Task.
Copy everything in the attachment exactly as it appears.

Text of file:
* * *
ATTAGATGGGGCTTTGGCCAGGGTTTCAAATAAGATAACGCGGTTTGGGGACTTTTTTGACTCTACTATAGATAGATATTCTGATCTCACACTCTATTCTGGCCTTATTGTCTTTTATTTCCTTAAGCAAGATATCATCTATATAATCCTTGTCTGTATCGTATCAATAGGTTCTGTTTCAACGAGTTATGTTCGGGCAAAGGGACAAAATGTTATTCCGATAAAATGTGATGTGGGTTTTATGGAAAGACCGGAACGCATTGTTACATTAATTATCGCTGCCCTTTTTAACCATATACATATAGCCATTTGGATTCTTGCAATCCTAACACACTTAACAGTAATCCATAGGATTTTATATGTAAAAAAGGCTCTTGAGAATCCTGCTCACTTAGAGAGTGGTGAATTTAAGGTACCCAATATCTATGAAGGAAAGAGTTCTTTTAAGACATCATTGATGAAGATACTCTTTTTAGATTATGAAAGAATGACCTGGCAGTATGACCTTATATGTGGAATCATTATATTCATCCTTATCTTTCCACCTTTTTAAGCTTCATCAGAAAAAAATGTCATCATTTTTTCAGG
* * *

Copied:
ATTAGATGGGGCTTTGGCCAGGGTTTCAAATAAGATAACGCGGTTTGGGGACTTTTTTGACTCTACTATAGATAGATATTCTGATCTCACACTCTATTCTGGCCTTATTGTCTTTTATTTCCTTAAGCAAGATATCATCTATATAATCCTTGTCTGTATCGTATCAATAGGTTCTGTTTCAACGAGTTATGTTCGGGCAAAGGGACAAAATGTTATTCCGATAAAATGTGATGTGGGTTTTATGGAAAGACCGGAACGCATTGTTACATTAATTATCGCTGCCCTTTTTAACCATATACATATAGCCATTTGGATTCTTGCAATCCTAACACACTTAACAGTAATCCATAGGATTTTATATGTAAAAAAGGCTCTTGAGAATCCTGCTCACTTAGAGAGTGGTGAATTTAAGGTACCCAATATCTATGAAGGAAAGAGTTCTTTTAAGACATCATTGATGAAGATACTCTTTTTAGATTATGAAAGAATGACCTGGCAGTATGACCTTATATGTGGAATCATTATATTCATCCTTATCTTTCCACCTTTTTAAGCTTCATCAGAAAAAAATGTCATCATTTTTTCAGG